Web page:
Fig. 14.

Schematic diagrams showing the main features for the (a) MC and (b) IO convection-related cold events; the blue shadings and the clouds on the lower panel over the tropical region denote the convective heating over the Maritime Continent and Indian Ocean, respectively. The blue shadings on the lower panel over eastern China indicate cold surface temperature anomalies. The red contours on the lower panel over Siberia denote the Siberian high. The black arrows over East Asia indicate surface northerly winds. The upward and downward arrows in the middle of each subplot indicate ascending and descending motion on the southern and northern branches of the vertical circulation, respectively. The black arrows on the upper panel indicate northerly divergent winds anomalies. The red and blue contours over the Eurasian continent on the upper panel denote positive and negative streamfunction anomalies at 300 hPa. The green arrows indicate Rossby wave train fluxes at 300 hPa, respectively.

For the MC convection-related cold events, negative surface temperature anomalies move southward and intensify from the Lake Baikal whereas negative OLR anomalies are developing over the Maritime Continent starting 12 days before. At the same time, surface anticyclonic anomalies extend southeastward. About 6 days later, anticyclonic anomalies intrude into eastern China, accompanied by strong anomalous northerly winds along the southeastern flank of anomalous anticyclone, which brings cold air toward eastern China (Fig. 14a). Meanwhile, in the upper troposphere, the poleward Rossby wave train triggered by anomalous convective heating over the Maritime Continent and the equatorward wave train related to negative AO both contribute to the deepening of the East Asian trough. This indicates that the anomalous convection over the Maritime Continent can work together with the negative AO in the occurrence of cold events over eastern China. The southeastward expansion of the Siberian high is linked to anomalous tropical heating over the Maritime Continent that induces an anomalous overturning circulation with anomalous descending over the midlatitudes (Fig. 14a).

For the IO convection-related cold events, negative surface temperature anomalies and surface anomalous anticyclone are situated more westward before their southeastward intrusion into eastern China, compared to the MC convection-related cold events, with anomalous convective heating developing over the tropical Indian Ocean (Fig. 14b). The deepening of the East Asian trough is caused by both the tropospheric Rossby wave train propagating along the polar front and the poleward wave train trigged by anomalous convective heating over the tropical Indian Ocean. The relationship between the AO and the IO convection-related cold events is weak. The anomalous heating over the tropical Indian Ocean induces an overturning circulation with anomalous upper-level divergence and anomalous descending over Siberia, leading to the enhancement and southeastward extension of the Siberian high and the occurrence of cold anomalies over eastern China (Fig. 14b).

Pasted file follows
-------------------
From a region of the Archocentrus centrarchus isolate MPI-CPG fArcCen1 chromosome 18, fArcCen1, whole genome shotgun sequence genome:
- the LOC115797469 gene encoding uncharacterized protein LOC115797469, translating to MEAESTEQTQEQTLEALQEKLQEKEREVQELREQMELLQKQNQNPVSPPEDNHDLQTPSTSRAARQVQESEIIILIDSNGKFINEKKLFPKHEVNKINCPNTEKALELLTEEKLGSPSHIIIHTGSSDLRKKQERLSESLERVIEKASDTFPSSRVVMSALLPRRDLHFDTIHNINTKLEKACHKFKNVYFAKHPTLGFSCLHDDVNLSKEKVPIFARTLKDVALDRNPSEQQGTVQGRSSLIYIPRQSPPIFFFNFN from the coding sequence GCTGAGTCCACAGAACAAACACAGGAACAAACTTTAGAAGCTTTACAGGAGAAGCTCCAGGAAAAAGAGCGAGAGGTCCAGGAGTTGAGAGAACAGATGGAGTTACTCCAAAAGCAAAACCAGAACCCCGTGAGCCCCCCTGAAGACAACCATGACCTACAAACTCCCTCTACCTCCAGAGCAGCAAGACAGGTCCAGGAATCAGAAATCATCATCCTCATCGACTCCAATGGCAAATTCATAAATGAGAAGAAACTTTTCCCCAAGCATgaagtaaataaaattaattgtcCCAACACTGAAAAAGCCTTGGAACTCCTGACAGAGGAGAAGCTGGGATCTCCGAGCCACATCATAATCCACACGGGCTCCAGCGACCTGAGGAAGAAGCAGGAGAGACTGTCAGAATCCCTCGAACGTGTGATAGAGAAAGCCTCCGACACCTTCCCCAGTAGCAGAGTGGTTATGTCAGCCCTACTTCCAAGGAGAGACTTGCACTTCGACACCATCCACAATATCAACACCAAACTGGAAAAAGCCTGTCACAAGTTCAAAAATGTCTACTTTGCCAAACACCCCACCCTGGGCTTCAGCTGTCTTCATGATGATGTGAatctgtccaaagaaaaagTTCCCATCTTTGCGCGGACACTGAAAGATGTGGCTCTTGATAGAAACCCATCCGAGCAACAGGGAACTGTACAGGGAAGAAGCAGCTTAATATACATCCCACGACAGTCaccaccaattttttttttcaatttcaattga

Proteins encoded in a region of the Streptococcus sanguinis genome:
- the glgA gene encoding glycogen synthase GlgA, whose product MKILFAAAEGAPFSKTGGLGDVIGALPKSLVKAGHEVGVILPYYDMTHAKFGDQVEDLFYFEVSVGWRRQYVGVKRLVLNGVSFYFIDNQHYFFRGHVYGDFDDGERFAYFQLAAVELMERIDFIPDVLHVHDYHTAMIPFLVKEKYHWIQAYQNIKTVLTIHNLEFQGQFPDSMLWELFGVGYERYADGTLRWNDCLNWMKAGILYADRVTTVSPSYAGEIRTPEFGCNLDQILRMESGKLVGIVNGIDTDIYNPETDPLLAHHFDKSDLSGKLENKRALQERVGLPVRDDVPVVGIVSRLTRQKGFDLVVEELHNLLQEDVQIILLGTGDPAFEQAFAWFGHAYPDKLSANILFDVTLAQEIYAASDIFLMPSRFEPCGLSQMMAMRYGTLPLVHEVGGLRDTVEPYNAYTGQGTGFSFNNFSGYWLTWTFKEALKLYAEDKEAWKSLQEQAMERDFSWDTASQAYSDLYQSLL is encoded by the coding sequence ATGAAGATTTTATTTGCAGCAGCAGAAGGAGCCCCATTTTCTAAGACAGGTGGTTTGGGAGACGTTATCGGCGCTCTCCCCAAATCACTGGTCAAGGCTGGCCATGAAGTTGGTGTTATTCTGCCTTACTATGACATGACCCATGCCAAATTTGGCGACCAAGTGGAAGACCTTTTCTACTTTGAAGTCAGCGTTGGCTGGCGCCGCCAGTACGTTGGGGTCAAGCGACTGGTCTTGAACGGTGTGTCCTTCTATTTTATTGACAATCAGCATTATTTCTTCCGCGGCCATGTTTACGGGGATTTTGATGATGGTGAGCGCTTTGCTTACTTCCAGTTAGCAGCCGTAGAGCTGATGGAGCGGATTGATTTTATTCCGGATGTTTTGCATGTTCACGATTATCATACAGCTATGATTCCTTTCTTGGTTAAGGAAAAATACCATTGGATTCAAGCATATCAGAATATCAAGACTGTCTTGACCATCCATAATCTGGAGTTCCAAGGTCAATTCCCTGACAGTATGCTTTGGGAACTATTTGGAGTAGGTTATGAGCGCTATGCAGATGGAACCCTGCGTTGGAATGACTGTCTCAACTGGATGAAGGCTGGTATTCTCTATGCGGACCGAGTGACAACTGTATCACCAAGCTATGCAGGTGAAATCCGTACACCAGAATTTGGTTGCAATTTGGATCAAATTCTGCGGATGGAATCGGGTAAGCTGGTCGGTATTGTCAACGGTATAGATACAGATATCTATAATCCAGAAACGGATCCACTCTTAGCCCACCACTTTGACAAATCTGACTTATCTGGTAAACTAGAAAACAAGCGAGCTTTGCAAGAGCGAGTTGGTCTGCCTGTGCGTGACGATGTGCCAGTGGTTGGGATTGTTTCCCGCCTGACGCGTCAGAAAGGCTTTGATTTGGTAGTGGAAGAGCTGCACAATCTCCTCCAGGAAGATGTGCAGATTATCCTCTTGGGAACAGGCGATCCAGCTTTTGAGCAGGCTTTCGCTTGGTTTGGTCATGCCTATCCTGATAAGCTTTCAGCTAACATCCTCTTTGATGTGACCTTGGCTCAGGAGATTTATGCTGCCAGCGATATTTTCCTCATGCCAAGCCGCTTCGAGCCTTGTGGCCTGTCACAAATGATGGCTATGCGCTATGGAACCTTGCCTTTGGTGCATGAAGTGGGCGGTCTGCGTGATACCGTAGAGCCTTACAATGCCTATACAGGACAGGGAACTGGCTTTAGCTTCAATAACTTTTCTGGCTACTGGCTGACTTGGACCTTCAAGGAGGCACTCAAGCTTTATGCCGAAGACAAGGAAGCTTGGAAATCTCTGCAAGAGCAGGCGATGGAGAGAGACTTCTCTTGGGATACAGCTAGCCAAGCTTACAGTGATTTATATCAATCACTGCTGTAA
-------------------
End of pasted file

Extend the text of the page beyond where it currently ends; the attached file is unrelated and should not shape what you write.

The enhancement/expansion of the Siberian high is related to anomalous tropical heating during both types of cold events but over somewhat different longitudes corresponding to different longitudinal locations of anomalous tropical convection. Two effects may contribute to the enhancement/expansion of the Siberian high. One is large-scale airmass convergence in the upper midtroposphere. The other is the radiative cooling in association with anomalous descending that reduces cloudiness. The preferred region and intensity of these two effects depend upon the magnitude and location of anomalous tropical heating.

It should be noted that in MC convection-related cold events the negative AO is earlier than the OLR anomalies over the Maritime Continent by about 2 days (Fig. 7a), which is too short to separate the influence of the AO from the tropical convections. If the MC convection-related cold events are triggered by the AO alone, we should only observe the midlatitude wave train during the MC-related cold events, as shown by Park et al. (2011) in their Figs. 4a–c, 5a–c, and 6. But it is evident in Fig. 8 that the poleward wave energy dispersion triggered by the MC convection appears from day −9 to day 0. Therefore, the negative AO and the convection anomalies over the Maritime Continent may work together in the occurrence of MC convection-related cold events over eastern China.

This study focuses on the development of intraseasonal cold events over eastern China related to anomalous convection over the Maritime Continent and the tropical Indian Ocean. Previous studies have suggested a relationship between the MJO and the stratospheric sudden warming (SSW) (Garfinkel et al. 2012) and the SSW may affect the winter climate over the Northern Hemisphere (Kodera et al. 2008). So, it may be possible that anomalous tropical convection influences first the stratospheric circulation and then the tropospheric climate. This possibility is worthy of investigation in the future. As noted in the introduction, anomalous convection over the Maritime Continent may be followed by both cold and warm events over eastern China. An issue is why two opposite situations occur under similar anomalous tropical convection. This issue needs to be addressed in future studies.

Acknowledgments

We appreciate comments from two anonymous reviewers that have helped the improvement of this manuscript. This study is supported by the National Natural Science Foundation of China Grants 41705063, 41530425, 41775080, 41721004, and 41475081. The NCEP Reanalysis 2 data were obtained from ftp://ftp.cdc.noaa.gov/.

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Footnotes